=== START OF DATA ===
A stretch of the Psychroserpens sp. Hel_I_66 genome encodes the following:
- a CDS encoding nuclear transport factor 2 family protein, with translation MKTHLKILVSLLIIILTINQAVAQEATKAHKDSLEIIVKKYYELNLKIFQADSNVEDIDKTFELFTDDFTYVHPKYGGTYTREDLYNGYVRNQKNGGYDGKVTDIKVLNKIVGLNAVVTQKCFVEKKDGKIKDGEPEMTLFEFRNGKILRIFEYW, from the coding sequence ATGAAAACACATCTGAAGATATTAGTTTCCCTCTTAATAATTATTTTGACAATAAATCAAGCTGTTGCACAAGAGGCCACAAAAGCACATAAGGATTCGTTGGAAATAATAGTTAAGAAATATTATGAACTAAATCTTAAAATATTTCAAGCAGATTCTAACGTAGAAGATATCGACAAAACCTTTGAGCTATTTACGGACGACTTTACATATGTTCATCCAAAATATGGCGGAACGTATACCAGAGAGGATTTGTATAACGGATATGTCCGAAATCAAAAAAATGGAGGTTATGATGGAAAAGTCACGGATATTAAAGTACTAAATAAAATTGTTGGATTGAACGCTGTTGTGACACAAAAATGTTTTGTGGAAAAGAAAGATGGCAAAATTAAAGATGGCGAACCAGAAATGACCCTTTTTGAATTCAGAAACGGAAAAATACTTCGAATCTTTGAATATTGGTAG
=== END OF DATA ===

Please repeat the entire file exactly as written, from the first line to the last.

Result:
A stretch of the Psychroserpens sp. Hel_I_66 genome encodes the following:
- a CDS encoding nuclear transport factor 2 family protein, with translation MKTHLKILVSLLIIILTINQAVAQEATKAHKDSLEIIVKKYYELNLKIFQADSNVEDIDKTFELFTDDFTYVHPKYGGTYTREDLYNGYVRNQKNGGYDGKVTDIKVLNKIVGLNAVVTQKCFVEKKDGKIKDGEPEMTLFEFRNGKILRIFEYW, from the coding sequence ATGAAAACACATCTGAAGATATTAGTTTCCCTCTTAATAATTATTTTGACAATAAATCAAGCTGTTGCACAAGAGGCCACAAAAGCACATAAGGATTCGTTGGAAATAATAGTTAAGAAATATTATGAACTAAATCTTAAAATATTTCAAGCAGATTCTAACGTAGAAGATATCGACAAAACCTTTGAGCTATTTACGGACGACTTTACATATGTTCATCCAAAATATGGCGGAACGTATACCAGAGAGGATTTGTATAACGGATATGTCCGAAATCAAAAAAATGGAGGTTATGATGGAAAAGTCACGGATATTAAAGTACTAAATAAAATTGTTGGATTGAACGCTGTTGTGACACAAAAATGTTTTGTGGAAAAGAAAGATGGCAAAATTAAAGATGGCGAACCAGAAATGACCCTTTTTGAATTCAGAAACGGAAAAATACTTCGAATCTTTGAATATTGGTAG